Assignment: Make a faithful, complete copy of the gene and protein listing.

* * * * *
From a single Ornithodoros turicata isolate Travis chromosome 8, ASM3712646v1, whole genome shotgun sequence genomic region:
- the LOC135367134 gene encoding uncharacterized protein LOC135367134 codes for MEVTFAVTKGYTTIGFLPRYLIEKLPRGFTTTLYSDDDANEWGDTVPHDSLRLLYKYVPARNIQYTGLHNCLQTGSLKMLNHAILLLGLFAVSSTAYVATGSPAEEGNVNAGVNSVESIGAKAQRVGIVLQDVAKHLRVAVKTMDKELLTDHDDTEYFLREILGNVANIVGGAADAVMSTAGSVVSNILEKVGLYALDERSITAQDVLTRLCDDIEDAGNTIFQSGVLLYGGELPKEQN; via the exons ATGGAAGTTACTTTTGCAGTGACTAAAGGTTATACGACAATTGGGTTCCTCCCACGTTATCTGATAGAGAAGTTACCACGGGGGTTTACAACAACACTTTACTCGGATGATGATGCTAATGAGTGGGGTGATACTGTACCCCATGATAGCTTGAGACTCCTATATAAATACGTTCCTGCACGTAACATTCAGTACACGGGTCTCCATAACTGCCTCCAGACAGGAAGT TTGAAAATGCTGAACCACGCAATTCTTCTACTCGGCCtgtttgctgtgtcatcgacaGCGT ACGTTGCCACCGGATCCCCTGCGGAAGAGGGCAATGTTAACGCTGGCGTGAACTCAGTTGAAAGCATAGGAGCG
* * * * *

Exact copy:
From a single Ornithodoros turicata isolate Travis chromosome 8, ASM3712646v1, whole genome shotgun sequence genomic region:
- the LOC135367134 gene encoding uncharacterized protein LOC135367134 codes for MEVTFAVTKGYTTIGFLPRYLIEKLPRGFTTTLYSDDDANEWGDTVPHDSLRLLYKYVPARNIQYTGLHNCLQTGSLKMLNHAILLLGLFAVSSTAYVATGSPAEEGNVNAGVNSVESIGAKAQRVGIVLQDVAKHLRVAVKTMDKELLTDHDDTEYFLREILGNVANIVGGAADAVMSTAGSVVSNILEKVGLYALDERSITAQDVLTRLCDDIEDAGNTIFQSGVLLYGGELPKEQN; via the exons ATGGAAGTTACTTTTGCAGTGACTAAAGGTTATACGACAATTGGGTTCCTCCCACGTTATCTGATAGAGAAGTTACCACGGGGGTTTACAACAACACTTTACTCGGATGATGATGCTAATGAGTGGGGTGATACTGTACCCCATGATAGCTTGAGACTCCTATATAAATACGTTCCTGCACGTAACATTCAGTACACGGGTCTCCATAACTGCCTCCAGACAGGAAGT TTGAAAATGCTGAACCACGCAATTCTTCTACTCGGCCtgtttgctgtgtcatcgacaGCGT ACGTTGCCACCGGATCCCCTGCGGAAGAGGGCAATGTTAACGCTGGCGTGAACTCAGTTGAAAGCATAGGAGCG